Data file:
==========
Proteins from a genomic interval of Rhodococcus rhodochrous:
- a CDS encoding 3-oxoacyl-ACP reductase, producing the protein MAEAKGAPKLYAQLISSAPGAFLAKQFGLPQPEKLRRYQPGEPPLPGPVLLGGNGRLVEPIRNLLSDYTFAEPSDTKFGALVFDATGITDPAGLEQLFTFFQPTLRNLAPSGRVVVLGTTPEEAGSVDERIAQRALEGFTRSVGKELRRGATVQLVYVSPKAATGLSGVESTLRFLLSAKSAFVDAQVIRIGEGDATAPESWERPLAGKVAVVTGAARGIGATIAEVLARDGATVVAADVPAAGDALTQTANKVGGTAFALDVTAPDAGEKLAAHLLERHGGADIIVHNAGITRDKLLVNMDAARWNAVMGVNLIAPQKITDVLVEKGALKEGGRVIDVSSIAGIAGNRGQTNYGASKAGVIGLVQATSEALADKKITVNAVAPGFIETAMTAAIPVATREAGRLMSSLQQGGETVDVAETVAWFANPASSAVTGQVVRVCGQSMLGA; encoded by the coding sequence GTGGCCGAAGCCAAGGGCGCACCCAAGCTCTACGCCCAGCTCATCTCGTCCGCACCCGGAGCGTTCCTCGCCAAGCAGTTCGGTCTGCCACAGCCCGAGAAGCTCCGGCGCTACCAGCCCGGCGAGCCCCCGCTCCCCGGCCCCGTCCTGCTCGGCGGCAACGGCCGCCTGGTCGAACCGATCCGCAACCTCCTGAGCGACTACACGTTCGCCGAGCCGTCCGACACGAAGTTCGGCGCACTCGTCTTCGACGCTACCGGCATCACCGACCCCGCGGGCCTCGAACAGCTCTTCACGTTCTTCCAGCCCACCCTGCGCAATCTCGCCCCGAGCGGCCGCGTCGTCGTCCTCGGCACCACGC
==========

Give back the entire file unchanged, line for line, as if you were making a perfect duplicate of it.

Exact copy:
Proteins from a genomic interval of Rhodococcus rhodochrous:
- a CDS encoding 3-oxoacyl-ACP reductase, producing the protein MAEAKGAPKLYAQLISSAPGAFLAKQFGLPQPEKLRRYQPGEPPLPGPVLLGGNGRLVEPIRNLLSDYTFAEPSDTKFGALVFDATGITDPAGLEQLFTFFQPTLRNLAPSGRVVVLGTTPEEAGSVDERIAQRALEGFTRSVGKELRRGATVQLVYVSPKAATGLSGVESTLRFLLSAKSAFVDAQVIRIGEGDATAPESWERPLAGKVAVVTGAARGIGATIAEVLARDGATVVAADVPAAGDALTQTANKVGGTAFALDVTAPDAGEKLAAHLLERHGGADIIVHNAGITRDKLLVNMDAARWNAVMGVNLIAPQKITDVLVEKGALKEGGRVIDVSSIAGIAGNRGQTNYGASKAGVIGLVQATSEALADKKITVNAVAPGFIETAMTAAIPVATREAGRLMSSLQQGGETVDVAETVAWFANPASSAVTGQVVRVCGQSMLGA; encoded by the coding sequence GTGGCCGAAGCCAAGGGCGCACCCAAGCTCTACGCCCAGCTCATCTCGTCCGCACCCGGAGCGTTCCTCGCCAAGCAGTTCGGTCTGCCACAGCCCGAGAAGCTCCGGCGCTACCAGCCCGGCGAGCCCCCGCTCCCCGGCCCCGTCCTGCTCGGCGGCAACGGCCGCCTGGTCGAACCGATCCGCAACCTCCTGAGCGACTACACGTTCGCCGAGCCGTCCGACACGAAGTTCGGCGCACTCGTCTTCGACGCTACCGGCATCACCGACCCCGCGGGCCTCGAACAGCTCTTCACGTTCTTCCAGCCCACCCTGCGCAATCTCGCCCCGAGCGGCCGCGTCGTCGTCCTCGGCACCACGC